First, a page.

Negligence claims in domestic building disputes

An earlier article by Dundas Lawyers Gold Coast Pty Ltd looked at the need for domestic building contracts to confirm with the provisions of either section 13 or 14 (as the case may be) of Schedule 1B to the Queensland Building and Construction Commission Act (Qld) 1991 (QBCC Act) in order for a party to be able to enforce the contract.  In summary, if a domestic building contract does not comply with the requirements of the QBCC Act, it is not enforceable.

While non-compliance more commonly creates difficulties for a builder trying to recover money claimed for building work performed, homeowners can also encounter difficulties when confronted with incomplete or defective building work performed under a non-compliant contract, as illustrated in the case of Cerda v Jacob [2020] QCATA 57 (Cerda).   [Read more…]

Terminating a domestic building contract

Entering into a domestic building work contract is like getting married – if both parties do not act in good faith the ensuing divorce can be very messy.  While Part 5 of the Queensland Building and Construction Commission Act 1991 (Act) establishes a statutory insurance scheme, the purpose of which is in certain situations to provide assistance to consumers of domestic building work, earlier articles by Dundas Lawyers have illustrated the pitfalls associated with trying to get out of a domestic building work marriage. [Read more…]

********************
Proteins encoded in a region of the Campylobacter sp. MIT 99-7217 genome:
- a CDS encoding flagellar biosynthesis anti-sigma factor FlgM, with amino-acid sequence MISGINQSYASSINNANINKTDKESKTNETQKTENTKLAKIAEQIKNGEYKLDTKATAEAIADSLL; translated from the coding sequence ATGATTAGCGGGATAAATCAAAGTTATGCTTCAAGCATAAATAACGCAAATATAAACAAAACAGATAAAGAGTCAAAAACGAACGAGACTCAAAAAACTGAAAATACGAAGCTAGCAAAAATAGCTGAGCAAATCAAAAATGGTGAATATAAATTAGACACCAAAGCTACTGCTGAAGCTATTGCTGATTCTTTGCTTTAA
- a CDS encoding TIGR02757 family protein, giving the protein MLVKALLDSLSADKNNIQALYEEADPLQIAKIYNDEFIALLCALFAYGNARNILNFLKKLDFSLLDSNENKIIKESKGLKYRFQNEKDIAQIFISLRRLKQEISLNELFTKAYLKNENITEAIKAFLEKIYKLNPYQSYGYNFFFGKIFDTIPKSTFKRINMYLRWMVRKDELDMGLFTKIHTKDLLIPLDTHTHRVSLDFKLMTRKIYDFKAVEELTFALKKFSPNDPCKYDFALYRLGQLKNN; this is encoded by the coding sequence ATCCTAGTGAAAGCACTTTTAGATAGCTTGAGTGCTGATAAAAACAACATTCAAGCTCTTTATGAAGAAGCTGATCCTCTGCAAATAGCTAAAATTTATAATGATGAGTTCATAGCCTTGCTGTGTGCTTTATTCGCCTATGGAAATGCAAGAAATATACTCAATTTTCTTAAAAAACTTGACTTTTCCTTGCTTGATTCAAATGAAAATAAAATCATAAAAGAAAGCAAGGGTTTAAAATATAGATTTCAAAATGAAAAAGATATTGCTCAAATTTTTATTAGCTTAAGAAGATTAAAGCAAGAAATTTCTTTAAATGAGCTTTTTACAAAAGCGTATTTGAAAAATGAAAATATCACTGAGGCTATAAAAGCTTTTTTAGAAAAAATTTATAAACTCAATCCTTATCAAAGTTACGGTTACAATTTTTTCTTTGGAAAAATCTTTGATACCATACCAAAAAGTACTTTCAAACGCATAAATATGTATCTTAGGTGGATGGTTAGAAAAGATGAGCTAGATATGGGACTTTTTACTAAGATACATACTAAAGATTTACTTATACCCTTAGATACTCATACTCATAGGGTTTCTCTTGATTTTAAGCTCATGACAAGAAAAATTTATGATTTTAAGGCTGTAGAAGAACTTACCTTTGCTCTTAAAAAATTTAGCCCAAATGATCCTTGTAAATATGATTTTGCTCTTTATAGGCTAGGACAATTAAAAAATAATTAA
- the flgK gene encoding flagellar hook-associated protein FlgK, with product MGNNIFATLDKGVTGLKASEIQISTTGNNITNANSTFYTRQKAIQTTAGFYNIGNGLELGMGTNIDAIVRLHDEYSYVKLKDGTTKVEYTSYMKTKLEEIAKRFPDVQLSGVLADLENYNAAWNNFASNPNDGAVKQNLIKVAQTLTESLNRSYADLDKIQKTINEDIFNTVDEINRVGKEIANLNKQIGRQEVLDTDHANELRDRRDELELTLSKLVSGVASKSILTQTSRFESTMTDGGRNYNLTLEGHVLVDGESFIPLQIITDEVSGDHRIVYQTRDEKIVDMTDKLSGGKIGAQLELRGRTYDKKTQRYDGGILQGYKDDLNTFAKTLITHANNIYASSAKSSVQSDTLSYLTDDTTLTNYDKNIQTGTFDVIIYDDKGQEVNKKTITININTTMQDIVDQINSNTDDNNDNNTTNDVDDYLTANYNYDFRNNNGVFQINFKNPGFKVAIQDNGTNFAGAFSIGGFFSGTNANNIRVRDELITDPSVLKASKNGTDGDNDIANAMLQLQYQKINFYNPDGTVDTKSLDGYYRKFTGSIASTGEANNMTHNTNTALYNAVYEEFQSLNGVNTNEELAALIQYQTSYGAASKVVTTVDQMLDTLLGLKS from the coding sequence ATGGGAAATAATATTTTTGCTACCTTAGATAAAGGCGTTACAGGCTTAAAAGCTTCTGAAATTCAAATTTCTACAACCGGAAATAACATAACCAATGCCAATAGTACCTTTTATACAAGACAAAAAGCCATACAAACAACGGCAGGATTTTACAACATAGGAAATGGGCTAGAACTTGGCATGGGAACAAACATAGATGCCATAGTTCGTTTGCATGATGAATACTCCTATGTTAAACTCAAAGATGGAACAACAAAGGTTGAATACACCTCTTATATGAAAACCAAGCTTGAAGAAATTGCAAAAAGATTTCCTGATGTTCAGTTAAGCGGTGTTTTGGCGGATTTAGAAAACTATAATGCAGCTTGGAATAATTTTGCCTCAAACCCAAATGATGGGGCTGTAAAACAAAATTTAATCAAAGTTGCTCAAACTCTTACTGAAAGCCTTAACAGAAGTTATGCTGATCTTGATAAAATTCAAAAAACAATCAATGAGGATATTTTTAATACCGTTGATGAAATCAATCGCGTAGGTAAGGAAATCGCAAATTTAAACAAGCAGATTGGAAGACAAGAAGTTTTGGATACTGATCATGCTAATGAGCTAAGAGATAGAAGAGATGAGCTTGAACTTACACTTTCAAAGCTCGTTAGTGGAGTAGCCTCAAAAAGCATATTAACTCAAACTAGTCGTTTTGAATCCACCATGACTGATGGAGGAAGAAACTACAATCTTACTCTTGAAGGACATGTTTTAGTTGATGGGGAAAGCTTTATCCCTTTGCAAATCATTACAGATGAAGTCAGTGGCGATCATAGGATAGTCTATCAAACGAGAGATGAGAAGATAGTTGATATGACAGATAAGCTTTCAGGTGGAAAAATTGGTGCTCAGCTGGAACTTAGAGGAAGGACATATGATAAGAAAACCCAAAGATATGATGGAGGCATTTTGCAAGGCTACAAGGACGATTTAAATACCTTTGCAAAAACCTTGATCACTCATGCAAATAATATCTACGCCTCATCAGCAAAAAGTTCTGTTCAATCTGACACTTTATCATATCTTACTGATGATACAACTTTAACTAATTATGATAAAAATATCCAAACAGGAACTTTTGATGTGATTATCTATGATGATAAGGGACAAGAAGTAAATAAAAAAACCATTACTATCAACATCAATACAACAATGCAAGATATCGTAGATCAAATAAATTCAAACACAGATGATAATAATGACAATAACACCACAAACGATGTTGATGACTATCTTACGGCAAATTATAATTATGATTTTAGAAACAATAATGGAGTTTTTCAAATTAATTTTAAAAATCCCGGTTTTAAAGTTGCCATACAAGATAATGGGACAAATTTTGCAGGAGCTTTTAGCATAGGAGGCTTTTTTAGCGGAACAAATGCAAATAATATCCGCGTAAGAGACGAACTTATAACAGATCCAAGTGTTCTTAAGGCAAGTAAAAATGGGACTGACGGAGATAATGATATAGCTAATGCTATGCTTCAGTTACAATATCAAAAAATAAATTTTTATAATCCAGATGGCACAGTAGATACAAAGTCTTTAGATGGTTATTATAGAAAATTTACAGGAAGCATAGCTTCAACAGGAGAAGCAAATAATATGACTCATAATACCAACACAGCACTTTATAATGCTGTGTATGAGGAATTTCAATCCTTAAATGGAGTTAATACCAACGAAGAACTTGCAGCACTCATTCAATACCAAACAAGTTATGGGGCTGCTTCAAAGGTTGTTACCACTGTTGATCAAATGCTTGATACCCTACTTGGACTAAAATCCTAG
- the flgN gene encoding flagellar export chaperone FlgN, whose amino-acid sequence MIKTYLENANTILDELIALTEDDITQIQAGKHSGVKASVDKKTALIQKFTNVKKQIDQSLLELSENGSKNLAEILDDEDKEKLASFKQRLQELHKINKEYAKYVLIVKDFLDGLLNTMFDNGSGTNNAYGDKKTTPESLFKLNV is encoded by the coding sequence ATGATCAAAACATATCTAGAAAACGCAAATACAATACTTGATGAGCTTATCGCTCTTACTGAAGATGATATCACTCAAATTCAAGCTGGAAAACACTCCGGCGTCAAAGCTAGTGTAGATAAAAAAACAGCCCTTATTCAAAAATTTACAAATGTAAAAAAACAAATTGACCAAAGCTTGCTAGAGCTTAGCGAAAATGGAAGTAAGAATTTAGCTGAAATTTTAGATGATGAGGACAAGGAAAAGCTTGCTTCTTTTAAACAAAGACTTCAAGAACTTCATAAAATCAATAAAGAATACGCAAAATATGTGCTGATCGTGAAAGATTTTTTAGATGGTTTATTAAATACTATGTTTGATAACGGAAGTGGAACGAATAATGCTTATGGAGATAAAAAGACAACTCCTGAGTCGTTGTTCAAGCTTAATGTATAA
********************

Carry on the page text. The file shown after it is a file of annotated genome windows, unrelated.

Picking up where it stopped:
Building disputes and arbitration clauses

Building dispute litigation before a Court or tribunal, like any other form of commercial litigation, can be a stressful, time-consuming and costly process.  Commercial building contracts commonly include alternative dispute resolution mechanisms, such as arbitration, as an option to formal litigation in anticipation it will more efficiently resolve any dispute. [Read more…]

QBCC Home Warranty Insurance Claims – part 2

Part 5 of the Queensland Building and Construction Commission Act 1991 (the Act) establishes a statutory insurance scheme, the purpose of which is in certain situations to provide basic assistance to consumers of residential construction work for loss associated with work that is defective or not completed. [Read more…]

Termination for incomplete construction work

The recent decision in Hopper & Anor v Queensland Building and Construction Commission & Anor (No 2) [2019] 212 illustrates that parties to residential construction contracts need to be very careful when purporting to terminate a residential building work contract because of incomplete works. [Read more…]

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